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In addition to identifying trends through our daily interactions with companies and job seekers, we conduct extensive research on hiring and employment issues. Read about our latest research, including results from our ongoing surveys of CFOs, CIOs, lawyers, advertising and marketing executives, human resources managers, senior managers and workers.

29 Percent Of Workers Plan To Look For New Job In 2018
Accountemps Research Examines Current Job Search Trends
- Los Angeles; Austin, Texas; and Dallas top the list of cities where the most workers plan to look for a new job
- 46 percent of managers prefer a single page for staff-level resumes
- 33 percent of human resources managers eliminated a candidate for being too pushy after an interview

MENLO PARK, Calif., Jan. 18, 2018 /PRNewswire/ -- Workers may be thinking "new year, new job," according to a survey from staffing firm Accountemps. Approximately three in 10 (29 percent) professionals plan to look for a new position in the next 12 months. And of the 27 markets surveyed, Los Angeles (40 percent); Austin, Texas (38 percent); and Dallas (37 percent) topped the list of U.S. cities with the most workers planning to find new opportunities.   

Cities With the Highest Percentages of Workers Planning to Look for a New Job

Los Angeles

40%

Austin

38%

Dallas

37%

Denver

35%

Charlotte

33%

New York

33%

Cleveland

32%

Miami

32%

Phoenix

32%

Houston

30%

Raleigh

30%

Job Search Trends for 2018

Here are some additional findings from recent Accountemps job search surveys:

  • Resume length is less important. Almost half (46 percent) of senior managers prefer a one-page resume for staff-level candidates, and nearly an equal number (47 percent) believe two pages is an ideal length. Ten years ago, managers were more likely to want just one page. For executive roles, half of managers (50 percent) cited two pages as acceptable, while 21 percent were most receptive to one page.
  • The resume isn't the only thing employers consider when evaluating potential hires. More than half (56 percent) of managers said the candidate's online profile is equally important.
  • Follow-up is expected and appreciated. All HR managers surveyed encourage candidates to check in after submitting a job application. Eight in 10 (80 percent) respondents said they take thank-you messages into account when deciding who to hire, but HR managers reported receiving notes from only 24 percent of applicants. The survey also found email is the most common way to stay in touch and send thank-you's. While following up is key, 33 percent of HR managers said they have removed a candidate from consideration because they were too pushy after an interview.

View a slideshow of the city rankings and job search survey results: https://www.slideshare.net/roberthalf/job-search-trends-for-2018/roberthalf/job-search-trends-for-2018.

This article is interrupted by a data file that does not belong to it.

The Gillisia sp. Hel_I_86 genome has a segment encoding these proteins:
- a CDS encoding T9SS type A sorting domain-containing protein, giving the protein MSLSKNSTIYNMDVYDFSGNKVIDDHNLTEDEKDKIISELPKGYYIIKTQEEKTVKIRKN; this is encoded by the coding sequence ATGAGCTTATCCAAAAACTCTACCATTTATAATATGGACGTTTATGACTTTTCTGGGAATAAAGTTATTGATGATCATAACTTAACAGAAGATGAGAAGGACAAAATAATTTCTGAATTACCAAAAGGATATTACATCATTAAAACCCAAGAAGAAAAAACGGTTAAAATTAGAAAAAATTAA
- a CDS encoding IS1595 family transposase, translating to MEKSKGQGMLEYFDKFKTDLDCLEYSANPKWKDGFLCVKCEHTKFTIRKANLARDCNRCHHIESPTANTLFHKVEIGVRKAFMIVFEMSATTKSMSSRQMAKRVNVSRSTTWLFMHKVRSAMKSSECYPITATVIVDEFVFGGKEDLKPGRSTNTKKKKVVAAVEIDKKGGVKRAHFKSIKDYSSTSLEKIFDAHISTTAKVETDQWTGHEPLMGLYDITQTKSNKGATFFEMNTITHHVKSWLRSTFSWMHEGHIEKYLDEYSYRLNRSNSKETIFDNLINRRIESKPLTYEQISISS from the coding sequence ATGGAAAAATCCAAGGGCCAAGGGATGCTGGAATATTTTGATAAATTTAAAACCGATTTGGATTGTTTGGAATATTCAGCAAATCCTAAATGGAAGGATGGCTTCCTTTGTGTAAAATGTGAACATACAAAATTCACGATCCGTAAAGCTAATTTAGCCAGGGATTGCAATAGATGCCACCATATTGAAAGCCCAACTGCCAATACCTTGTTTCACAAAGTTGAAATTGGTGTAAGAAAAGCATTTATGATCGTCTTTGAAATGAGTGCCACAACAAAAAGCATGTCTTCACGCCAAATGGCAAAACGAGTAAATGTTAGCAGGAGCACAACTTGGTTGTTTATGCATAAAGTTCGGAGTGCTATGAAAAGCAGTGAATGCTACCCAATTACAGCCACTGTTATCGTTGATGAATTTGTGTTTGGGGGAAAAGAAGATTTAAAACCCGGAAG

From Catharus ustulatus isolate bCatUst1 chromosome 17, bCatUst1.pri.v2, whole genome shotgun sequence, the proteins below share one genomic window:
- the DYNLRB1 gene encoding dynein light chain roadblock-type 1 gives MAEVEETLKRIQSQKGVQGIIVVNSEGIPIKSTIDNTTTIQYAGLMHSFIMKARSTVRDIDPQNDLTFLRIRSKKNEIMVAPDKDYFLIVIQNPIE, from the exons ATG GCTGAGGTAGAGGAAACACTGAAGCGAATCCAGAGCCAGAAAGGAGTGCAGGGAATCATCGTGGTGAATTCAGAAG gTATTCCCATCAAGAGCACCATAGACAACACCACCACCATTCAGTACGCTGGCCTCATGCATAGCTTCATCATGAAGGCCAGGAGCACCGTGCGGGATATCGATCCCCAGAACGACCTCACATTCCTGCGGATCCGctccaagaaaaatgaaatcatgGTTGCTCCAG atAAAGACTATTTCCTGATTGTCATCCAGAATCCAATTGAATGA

"The employment market is favorable for job seekers right now, but candidates still need to put their best foot forward," said Michael Steinitz, executive director for Accountemps. "While some aspects of the job search have changed over time, others are timeless, like having a concise and compelling resume, following up with employers after applying for a job, and sending a thank-you note after an interview." 

Accountemps offers the following job search tips:

  • Take stock of your successes. List your accomplishments to help you update your resume and prepare for interviews. Be ready to explain your most important career achievements with specific examples.
  • Check your online presence. Review your social media accounts to ensure they cast you in a favorable light. Keep your online profile up to date, noting key accomplishments at your current and previous jobs.
  • Tailor the resume to the position and employer. Describe your skills and experience in relation to the job opportunity. Detail significant contributions you've made at your current or former employer and how they impacted the department or company's bottom line.
  • Follow up throughout the application process. Always follow up with a thank-you note immediately after the interview. It's also okay to send a quick email to the hiring manager one to two weeks after submitting your resume or interviewing if you have not heard anything, but keep follow-up communication to a minimum. You don't want to be perceived as pushy.
  • Know what you're worth. Many companies are wooing in-demand candidates with higher pay and other benefits. Use resources like the Robert Half Salary Guides to determine a starting compensation range for your desired position in your local market.
  • Partner with a specialized recruiter. Work with a staffing firm to uncover opportunities that match your skill set. Consider temporary work to learn which industries and work environments suit you or get your foot in the door at a company that interests you.

More tips about conducting a job search can be found on the Robert Half blog.

About the Surveys
The surveys of workers, senior managers and HR managers were developed by Accountemps. They were conducted by independent research firms and include responses from more than 2,700 workers across 27 major U.S. cities and more than 300 senior managers and 300 HR managers at companies with 20 or more employees in the United States.

About Accountemps

Accountemps, a Robert Half company, is the world's first and largest specialized staffing service for temporary accounting, finance and bookkeeping professionals. The staffing firm has more than 300 locations worldwide. More resources, including job search services and the company's blog, can be found at roberthalf.com/accountemps.

 

SOURCE Accountemps

For further information: Bianca De Rose, (650) 234-6022, bianca.derose@roberthalf.com